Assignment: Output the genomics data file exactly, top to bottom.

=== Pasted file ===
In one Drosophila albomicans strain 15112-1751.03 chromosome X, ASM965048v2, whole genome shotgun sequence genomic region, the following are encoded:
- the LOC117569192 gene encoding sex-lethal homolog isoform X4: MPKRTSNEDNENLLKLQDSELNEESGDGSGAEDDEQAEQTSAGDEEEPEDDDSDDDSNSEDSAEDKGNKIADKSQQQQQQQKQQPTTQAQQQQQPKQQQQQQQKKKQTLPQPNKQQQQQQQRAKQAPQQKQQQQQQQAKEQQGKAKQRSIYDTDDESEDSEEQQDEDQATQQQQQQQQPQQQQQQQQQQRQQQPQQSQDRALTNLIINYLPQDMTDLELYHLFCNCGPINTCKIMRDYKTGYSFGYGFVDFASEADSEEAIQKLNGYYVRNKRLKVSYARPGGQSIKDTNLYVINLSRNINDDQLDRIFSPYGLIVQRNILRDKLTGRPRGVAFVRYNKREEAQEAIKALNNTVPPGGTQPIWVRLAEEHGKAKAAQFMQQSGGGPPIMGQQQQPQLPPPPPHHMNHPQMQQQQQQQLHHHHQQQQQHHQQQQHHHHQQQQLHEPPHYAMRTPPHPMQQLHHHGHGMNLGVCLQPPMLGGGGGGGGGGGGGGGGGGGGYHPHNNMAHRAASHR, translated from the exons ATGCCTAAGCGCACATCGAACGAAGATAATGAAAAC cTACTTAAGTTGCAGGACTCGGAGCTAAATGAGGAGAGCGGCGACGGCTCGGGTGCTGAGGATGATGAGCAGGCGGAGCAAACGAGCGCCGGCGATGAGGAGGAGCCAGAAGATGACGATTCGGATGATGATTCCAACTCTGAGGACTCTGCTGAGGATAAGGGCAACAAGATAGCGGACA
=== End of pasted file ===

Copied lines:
In one Drosophila albomicans strain 15112-1751.03 chromosome X, ASM965048v2, whole genome shotgun sequence genomic region, the following are encoded:
- the LOC117569192 gene encoding sex-lethal homolog isoform X4: MPKRTSNEDNENLLKLQDSELNEESGDGSGAEDDEQAEQTSAGDEEEPEDDDSDDDSNSEDSAEDKGNKIADKSQQQQQQQKQQPTTQAQQQQQPKQQQQQQQKKKQTLPQPNKQQQQQQQRAKQAPQQKQQQQQQQAKEQQGKAKQRSIYDTDDESEDSEEQQDEDQATQQQQQQQQPQQQQQQQQQQRQQQPQQSQDRALTNLIINYLPQDMTDLELYHLFCNCGPINTCKIMRDYKTGYSFGYGFVDFASEADSEEAIQKLNGYYVRNKRLKVSYARPGGQSIKDTNLYVINLSRNINDDQLDRIFSPYGLIVQRNILRDKLTGRPRGVAFVRYNKREEAQEAIKALNNTVPPGGTQPIWVRLAEEHGKAKAAQFMQQSGGGPPIMGQQQQPQLPPPPPHHMNHPQMQQQQQQQLHHHHQQQQQHHQQQQHHHHQQQQLHEPPHYAMRTPPHPMQQLHHHGHGMNLGVCLQPPMLGGGGGGGGGGGGGGGGGGGGYHPHNNMAHRAASHR, translated from the exons ATGCCTAAGCGCACATCGAACGAAGATAATGAAAAC cTACTTAAGTTGCAGGACTCGGAGCTAAATGAGGAGAGCGGCGACGGCTCGGGTGCTGAGGATGATGAGCAGGCGGAGCAAACGAGCGCCGGCGATGAGGAGGAGCCAGAAGATGACGATTCGGATGATGATTCCAACTCTGAGGACTCTGCTGAGGATAAGGGCAACAAGATAGCGGACA